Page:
Patton at the Battle of the Bulge: How the General's Tanks Turned the Tide at Bastogne
December 1944. For the besieged American defenders of Bastogne, time was running out....
Hitler’s forces had pressed in on the small Belgian town in a desperate offensive designed to push back the Allies, starting the Battle of the Bulge. So far the U.S. soldiers had managed to repel waves of attackers and even a panzer onslaught. But as their ammunition dwindled, the weary paratroopers of the 101st Airborne could only hope for a miracle—a miracle in the form of General George S. Patton and his Third Army. More than a hundred miles away, Patton, ordered to race his men to Bastogne, was already putting in motion the most crucial charge of his career. Tapped to spearhead his counterstrike against the Wehrmacht was the 4th Armored Division, a bloodied but experienced unit that had fought and slogged its way across France. But blazing a trail into Belgium meant going up against some of the best infantry and tank units in the German Army. Failure to reach Bastogne in time could result in the overrunning of the 101st—a catastrophic defeat that could turn the tide of the war and secure victory for the Nazis. In Patton at the Battle of the Bulge, Army veteran and historian Leo Barron explores one of the most famous yet little understood clashes of the war, a vitally important chapter in one of history’s biggest battles.
No Silent Night: The Christmas Battle for Bastogne
On Christmas Eve, the holiest of nights for the many Christian peoples of Europe, Adolf Hitler was unleashing the full fury of his remaining Luftwaffe bomber force on Bastogne.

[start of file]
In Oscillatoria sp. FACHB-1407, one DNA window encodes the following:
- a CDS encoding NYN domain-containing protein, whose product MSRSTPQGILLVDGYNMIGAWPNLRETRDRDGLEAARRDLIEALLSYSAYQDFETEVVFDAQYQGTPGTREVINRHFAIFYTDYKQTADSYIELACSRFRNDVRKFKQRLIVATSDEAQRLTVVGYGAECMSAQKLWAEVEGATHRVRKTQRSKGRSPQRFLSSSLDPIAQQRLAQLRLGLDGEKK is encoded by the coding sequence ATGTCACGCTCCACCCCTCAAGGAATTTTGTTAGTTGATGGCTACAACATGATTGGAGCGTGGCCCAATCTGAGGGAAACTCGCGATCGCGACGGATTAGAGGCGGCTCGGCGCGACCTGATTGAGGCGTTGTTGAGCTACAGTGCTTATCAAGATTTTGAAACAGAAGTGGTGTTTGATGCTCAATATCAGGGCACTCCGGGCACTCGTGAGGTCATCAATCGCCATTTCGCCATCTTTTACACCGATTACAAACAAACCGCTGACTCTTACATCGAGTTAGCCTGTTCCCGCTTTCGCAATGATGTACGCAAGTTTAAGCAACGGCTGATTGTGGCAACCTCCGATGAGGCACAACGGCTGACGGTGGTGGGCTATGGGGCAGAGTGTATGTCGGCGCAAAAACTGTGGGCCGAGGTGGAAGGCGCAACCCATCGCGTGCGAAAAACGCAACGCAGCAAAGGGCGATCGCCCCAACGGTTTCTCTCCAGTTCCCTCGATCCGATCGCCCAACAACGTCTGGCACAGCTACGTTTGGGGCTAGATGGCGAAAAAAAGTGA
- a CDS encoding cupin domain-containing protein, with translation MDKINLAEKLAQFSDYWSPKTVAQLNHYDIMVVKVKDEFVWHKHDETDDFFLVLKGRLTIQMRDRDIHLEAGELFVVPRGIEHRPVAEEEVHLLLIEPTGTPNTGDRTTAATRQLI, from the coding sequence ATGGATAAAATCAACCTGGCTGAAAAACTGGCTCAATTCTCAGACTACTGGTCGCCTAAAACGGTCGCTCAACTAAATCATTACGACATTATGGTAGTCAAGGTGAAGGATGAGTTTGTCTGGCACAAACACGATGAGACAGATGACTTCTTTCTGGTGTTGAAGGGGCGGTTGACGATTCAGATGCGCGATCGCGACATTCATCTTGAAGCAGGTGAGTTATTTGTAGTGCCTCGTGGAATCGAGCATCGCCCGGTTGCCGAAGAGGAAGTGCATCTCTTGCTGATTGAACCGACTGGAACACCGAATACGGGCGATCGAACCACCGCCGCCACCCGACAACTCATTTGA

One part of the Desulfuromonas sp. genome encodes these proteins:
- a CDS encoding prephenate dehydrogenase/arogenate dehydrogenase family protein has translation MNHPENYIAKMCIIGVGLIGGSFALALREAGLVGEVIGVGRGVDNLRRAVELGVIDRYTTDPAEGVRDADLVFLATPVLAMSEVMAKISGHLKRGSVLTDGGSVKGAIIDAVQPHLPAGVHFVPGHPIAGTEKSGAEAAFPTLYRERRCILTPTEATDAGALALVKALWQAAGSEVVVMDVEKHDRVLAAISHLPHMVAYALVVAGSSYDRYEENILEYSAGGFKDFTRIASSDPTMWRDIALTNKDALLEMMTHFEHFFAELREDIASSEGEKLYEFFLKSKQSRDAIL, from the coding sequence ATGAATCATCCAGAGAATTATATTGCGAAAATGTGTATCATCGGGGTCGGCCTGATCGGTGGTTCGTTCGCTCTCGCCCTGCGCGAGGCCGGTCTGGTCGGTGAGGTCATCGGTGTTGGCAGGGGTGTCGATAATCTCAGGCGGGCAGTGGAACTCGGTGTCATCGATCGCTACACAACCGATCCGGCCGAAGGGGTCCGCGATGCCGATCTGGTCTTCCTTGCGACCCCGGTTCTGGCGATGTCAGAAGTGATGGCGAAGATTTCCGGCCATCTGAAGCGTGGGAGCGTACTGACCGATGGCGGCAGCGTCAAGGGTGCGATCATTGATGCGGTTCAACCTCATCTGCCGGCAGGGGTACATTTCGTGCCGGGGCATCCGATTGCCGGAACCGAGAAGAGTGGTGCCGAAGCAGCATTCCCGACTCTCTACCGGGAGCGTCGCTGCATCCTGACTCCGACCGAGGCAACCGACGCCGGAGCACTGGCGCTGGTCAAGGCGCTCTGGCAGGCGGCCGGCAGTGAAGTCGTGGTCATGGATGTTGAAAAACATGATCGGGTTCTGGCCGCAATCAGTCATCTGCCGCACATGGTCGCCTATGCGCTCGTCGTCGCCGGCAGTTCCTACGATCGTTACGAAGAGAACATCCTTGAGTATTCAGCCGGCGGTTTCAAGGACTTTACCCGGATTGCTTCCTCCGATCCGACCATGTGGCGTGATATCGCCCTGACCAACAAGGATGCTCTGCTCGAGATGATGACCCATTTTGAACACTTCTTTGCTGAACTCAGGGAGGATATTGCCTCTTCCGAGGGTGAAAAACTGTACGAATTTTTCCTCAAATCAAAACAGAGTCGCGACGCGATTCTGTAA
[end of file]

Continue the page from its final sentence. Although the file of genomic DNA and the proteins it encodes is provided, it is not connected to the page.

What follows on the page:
For Bastogne was the holdout city, center of Allied resistance to his Wacht am Rhein (Watch on the Rhein) offensive—the German surprise attack in the west that would become known among the Allies as the Battle of the Bulge… The battle that would result from Hitler’s orders would become the climactic event of the Bastogne saga: a rapid-fire, desperate assault by overwhelming German armored might, defended in bloody struggles by the ragged and weapons-strapped GIs trapped in Bastogne. It would be either the last stand of the American defenders or the culmination of the German drive to capture the vital crossroads. Either way pointed to a climactic showdown—a desperate bloodbath in the snowy fields of Bastogne. For hundreds of German and American soldiers facing off in the siege, the events of Christmas 1944 would destroy any sense of holiness and peace on earth. For the soldiers on both sides, and for the brave people of Bastogne, this would be no silent night.
High Tide in the Korean War:
How an Outnumbered American Regiment Defeated the Chinese at the Battle of Chipyong-ni
By early 1951, American forces and their UN allies had been driven more than 100 miles down the Korean peninsula by the Chinese. The situation was bleak when Gen. Matthew Ridgway ordered a last stand at the village of Chipyong-ni. There a single regiment (the 23rd Infantry) of fewer than 5,000 U.S. soldiers defeated a Chinese division of 25,000 men in what has been called the Gettysburg of the Korean War.
Page-turning history of one of the most important battles of the Korean War
From-the-foxhole account of a do-or-die defense
Draws from memoirs, interviews, unit reports, intelligence summaries, and personal research in South Korea
Patton's First Victory: How General George Patton Turned the Tide in North Africa and Defeated the Afrika Korps at El Guettar
ISBN 13: 978-0811718325
American troops invaded North Africa in November 1942, but did not face serious resistance until the following February, when they finally tangled with Rommel’s Afrika Korps—and the Germans gave the inexperienced Americans a nasty drubbing at Kasserine Pass. After this disaster, Gen. George Patton took command and reinvigorated U.S. troops with tough training and new tactics. In late March, at El Guettar in Tunisia, Patton’s men defeated the Germans. It was a morale-boosting victory—the first American success versus the Germans and the first of Patton’s storied World War II career—and proved to the enemy, the British, and the Americans themselves that the U.S. Army could fight and win.